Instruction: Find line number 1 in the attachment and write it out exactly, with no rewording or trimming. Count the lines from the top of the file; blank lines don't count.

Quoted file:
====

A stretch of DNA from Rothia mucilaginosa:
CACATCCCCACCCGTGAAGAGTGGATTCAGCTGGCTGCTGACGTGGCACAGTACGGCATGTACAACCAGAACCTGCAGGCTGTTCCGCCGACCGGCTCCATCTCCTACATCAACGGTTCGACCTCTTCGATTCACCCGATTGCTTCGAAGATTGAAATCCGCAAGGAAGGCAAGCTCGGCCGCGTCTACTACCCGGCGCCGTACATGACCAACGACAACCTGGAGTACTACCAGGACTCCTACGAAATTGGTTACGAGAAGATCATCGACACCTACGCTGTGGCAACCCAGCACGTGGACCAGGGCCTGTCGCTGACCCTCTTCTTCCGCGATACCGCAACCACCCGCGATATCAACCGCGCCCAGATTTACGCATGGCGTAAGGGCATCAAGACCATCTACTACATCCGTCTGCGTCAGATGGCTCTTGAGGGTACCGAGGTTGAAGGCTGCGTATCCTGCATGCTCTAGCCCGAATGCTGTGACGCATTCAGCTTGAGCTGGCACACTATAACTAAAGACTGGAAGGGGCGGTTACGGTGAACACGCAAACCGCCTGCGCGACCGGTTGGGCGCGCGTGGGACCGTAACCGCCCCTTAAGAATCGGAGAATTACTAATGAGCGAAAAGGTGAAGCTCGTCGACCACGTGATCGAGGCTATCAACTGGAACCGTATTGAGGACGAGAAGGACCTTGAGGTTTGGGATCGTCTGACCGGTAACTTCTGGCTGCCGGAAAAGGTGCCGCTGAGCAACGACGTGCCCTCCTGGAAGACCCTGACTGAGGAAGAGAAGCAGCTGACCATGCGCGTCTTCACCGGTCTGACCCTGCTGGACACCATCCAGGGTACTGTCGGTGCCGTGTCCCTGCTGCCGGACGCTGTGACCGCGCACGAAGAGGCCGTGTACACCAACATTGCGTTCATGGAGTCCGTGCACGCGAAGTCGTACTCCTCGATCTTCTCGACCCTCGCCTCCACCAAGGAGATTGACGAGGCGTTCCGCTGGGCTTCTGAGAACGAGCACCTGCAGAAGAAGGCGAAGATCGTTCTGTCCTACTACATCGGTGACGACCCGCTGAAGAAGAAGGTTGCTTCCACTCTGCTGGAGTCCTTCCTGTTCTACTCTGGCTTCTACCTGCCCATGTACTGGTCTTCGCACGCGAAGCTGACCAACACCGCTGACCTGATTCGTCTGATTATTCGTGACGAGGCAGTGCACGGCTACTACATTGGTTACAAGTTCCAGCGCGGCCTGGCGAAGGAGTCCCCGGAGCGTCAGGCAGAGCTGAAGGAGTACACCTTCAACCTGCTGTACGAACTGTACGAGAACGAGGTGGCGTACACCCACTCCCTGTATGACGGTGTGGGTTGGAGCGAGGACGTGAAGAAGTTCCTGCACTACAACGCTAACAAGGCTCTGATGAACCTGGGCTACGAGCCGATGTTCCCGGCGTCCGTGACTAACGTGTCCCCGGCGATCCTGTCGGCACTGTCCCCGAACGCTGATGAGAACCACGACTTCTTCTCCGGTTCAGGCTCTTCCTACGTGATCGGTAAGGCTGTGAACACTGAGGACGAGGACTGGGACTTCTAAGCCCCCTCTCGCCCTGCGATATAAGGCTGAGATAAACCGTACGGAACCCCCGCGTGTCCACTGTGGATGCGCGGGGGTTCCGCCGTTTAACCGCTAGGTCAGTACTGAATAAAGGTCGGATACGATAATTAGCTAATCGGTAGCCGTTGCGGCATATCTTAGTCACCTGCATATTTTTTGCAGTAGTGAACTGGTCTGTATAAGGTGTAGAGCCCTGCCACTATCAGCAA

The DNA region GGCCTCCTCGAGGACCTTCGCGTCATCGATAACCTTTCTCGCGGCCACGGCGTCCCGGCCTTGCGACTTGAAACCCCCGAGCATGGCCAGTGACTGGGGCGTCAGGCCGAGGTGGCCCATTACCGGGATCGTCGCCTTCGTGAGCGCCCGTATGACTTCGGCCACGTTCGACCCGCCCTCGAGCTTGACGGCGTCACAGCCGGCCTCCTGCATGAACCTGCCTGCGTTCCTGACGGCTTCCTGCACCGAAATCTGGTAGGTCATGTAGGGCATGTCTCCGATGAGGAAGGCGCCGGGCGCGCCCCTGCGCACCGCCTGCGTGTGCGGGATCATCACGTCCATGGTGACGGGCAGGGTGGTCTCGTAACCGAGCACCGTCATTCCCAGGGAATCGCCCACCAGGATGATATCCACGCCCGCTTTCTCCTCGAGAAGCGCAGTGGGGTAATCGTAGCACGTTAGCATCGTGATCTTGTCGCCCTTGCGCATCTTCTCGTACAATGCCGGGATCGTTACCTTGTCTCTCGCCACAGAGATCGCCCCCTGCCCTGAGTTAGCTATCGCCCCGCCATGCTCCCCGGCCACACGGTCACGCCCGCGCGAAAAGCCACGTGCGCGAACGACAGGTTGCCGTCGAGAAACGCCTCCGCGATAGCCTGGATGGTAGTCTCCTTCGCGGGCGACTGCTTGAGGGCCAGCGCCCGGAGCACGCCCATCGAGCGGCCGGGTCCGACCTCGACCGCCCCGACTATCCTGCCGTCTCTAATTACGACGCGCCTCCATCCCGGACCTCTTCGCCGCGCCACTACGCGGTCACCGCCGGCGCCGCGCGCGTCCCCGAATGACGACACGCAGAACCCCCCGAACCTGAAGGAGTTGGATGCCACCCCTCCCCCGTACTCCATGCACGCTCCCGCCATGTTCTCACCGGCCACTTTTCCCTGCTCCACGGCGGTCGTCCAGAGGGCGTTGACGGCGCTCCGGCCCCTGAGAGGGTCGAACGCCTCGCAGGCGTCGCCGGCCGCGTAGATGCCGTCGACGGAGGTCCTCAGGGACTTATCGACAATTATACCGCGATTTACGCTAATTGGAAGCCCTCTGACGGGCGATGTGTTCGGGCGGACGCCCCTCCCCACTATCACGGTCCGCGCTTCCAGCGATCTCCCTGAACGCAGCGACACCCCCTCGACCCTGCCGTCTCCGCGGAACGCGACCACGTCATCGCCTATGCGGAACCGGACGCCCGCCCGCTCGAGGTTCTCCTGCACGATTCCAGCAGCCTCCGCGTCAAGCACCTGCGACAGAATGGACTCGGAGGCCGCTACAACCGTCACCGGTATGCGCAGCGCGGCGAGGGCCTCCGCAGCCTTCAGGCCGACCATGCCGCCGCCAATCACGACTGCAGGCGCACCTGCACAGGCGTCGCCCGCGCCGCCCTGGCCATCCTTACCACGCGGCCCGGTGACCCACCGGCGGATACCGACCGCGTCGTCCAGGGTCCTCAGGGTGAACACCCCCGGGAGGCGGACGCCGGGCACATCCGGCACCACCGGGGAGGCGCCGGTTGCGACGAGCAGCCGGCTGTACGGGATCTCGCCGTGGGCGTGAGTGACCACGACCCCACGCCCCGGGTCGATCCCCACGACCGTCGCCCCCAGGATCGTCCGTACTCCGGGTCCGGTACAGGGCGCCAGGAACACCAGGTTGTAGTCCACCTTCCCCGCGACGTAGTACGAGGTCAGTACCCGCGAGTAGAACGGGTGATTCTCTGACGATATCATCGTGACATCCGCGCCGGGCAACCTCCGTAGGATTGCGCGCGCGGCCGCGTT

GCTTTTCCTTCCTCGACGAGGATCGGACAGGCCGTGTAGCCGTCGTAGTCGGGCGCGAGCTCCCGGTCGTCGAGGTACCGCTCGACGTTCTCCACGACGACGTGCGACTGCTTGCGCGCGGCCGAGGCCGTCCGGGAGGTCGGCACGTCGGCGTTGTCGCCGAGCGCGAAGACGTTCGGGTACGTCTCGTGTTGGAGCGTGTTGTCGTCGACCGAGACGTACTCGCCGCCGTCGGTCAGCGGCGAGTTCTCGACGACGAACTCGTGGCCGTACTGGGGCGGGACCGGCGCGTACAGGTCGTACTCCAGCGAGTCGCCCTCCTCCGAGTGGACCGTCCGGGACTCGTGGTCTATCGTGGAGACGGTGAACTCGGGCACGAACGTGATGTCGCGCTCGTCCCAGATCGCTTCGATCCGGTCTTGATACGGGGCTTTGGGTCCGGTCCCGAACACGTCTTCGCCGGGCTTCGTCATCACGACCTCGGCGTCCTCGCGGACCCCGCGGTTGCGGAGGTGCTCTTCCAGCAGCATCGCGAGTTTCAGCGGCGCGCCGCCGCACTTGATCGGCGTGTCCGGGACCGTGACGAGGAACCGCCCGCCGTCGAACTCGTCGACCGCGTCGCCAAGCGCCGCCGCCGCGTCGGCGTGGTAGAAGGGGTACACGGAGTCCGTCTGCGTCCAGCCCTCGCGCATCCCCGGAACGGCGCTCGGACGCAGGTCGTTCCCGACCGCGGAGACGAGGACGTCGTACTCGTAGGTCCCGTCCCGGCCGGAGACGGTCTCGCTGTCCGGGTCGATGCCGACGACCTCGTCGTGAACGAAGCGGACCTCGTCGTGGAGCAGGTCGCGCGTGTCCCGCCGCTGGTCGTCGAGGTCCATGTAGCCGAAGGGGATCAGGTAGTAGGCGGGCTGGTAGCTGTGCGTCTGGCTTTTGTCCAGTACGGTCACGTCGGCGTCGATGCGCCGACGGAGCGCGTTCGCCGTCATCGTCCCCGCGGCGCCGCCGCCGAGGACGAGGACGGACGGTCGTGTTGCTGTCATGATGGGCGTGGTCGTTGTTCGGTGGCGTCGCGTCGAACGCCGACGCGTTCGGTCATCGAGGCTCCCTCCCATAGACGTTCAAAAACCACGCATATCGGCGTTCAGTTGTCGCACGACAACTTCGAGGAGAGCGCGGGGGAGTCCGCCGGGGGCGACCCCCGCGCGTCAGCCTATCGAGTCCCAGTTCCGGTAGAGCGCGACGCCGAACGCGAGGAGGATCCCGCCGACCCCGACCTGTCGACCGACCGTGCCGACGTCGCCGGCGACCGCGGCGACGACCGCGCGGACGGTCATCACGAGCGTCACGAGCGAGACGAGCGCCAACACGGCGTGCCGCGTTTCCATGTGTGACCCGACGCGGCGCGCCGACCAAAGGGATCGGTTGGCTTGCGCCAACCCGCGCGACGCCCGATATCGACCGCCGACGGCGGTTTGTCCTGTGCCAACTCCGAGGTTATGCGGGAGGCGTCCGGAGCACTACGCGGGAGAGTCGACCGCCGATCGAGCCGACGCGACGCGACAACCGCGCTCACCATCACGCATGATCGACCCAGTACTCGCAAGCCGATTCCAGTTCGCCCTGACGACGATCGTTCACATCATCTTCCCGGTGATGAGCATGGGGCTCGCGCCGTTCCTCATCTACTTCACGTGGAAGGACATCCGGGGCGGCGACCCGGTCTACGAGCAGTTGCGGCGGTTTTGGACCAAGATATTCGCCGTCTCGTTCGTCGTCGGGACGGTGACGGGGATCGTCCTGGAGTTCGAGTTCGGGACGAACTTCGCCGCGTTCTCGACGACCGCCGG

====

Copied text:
A stretch of DNA from Rothia mucilaginosa: